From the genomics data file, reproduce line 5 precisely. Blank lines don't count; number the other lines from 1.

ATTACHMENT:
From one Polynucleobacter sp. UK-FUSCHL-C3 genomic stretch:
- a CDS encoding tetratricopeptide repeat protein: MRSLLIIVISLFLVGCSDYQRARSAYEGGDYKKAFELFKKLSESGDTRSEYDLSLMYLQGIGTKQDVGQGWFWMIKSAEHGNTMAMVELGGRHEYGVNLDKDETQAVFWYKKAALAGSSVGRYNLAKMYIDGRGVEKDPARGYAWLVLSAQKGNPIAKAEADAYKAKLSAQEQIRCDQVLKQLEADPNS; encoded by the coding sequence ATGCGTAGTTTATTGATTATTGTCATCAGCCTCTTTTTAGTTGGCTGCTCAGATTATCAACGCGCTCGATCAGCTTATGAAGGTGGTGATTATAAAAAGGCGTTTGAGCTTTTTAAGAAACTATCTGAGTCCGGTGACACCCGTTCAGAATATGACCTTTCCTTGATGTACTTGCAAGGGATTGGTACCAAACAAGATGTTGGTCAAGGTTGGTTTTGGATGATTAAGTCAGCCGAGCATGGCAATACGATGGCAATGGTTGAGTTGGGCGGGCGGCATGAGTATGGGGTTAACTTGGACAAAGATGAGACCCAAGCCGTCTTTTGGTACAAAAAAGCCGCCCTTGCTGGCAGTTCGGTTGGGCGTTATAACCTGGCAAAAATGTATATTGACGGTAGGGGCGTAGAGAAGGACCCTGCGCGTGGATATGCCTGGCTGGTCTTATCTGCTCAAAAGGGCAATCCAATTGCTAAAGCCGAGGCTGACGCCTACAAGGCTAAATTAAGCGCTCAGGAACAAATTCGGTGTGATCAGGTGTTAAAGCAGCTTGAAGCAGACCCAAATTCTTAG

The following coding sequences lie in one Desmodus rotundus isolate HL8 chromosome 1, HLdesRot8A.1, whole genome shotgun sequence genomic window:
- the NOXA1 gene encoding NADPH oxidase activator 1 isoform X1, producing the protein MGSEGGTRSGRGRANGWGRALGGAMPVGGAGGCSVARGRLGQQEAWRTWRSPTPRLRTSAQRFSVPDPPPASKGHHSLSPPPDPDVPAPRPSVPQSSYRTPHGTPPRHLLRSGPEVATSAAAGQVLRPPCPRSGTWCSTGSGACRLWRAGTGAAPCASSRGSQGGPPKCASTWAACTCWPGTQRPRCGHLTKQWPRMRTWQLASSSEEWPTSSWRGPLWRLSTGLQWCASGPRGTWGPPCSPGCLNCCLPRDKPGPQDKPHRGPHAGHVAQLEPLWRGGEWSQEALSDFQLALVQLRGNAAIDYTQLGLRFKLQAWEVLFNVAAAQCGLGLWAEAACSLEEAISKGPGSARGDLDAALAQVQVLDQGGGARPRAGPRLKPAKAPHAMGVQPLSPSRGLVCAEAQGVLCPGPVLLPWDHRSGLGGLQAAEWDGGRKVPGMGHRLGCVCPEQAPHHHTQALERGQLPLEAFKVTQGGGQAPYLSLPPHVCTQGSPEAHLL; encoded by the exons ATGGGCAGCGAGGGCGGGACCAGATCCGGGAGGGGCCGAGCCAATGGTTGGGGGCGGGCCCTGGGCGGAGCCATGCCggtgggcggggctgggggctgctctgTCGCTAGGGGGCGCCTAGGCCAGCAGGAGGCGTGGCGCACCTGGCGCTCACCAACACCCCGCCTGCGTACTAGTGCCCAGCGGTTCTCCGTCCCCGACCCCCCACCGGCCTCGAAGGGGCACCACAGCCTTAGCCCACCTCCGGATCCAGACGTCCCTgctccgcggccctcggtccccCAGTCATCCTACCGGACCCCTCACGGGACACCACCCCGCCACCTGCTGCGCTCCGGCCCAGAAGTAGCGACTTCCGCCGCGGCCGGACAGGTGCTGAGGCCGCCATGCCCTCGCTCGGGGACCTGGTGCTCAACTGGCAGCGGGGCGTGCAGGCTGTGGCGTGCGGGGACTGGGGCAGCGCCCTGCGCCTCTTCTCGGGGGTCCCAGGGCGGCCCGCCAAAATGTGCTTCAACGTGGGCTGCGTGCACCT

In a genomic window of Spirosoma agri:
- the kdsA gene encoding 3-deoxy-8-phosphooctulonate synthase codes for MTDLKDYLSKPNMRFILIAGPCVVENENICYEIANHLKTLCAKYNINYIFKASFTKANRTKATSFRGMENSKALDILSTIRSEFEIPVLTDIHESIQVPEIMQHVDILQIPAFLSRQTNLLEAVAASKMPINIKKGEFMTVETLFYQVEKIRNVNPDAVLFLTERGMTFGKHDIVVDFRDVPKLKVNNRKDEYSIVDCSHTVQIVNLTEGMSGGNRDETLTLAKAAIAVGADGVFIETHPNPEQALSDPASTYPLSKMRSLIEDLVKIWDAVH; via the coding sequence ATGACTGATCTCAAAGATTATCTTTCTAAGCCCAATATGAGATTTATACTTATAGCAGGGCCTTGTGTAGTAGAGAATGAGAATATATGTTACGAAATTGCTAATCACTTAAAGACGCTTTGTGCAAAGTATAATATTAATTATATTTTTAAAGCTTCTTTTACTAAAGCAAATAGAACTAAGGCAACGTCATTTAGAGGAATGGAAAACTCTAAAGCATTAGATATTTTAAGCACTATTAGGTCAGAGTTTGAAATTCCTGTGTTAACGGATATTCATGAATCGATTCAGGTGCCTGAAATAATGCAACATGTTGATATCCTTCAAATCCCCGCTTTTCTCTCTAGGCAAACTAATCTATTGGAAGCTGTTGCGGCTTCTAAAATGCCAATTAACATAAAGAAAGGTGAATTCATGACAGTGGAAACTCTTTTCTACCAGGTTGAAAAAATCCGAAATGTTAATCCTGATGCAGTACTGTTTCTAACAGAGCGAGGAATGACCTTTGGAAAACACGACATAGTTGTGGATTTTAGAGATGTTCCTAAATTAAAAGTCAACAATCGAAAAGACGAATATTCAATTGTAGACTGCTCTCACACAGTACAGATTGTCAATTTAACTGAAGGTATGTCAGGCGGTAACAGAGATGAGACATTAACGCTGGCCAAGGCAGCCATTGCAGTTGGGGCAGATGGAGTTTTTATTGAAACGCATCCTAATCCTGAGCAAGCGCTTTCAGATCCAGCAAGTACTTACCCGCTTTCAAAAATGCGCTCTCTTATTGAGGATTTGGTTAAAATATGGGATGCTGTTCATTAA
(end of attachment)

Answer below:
In a genomic window of Spirosoma agri: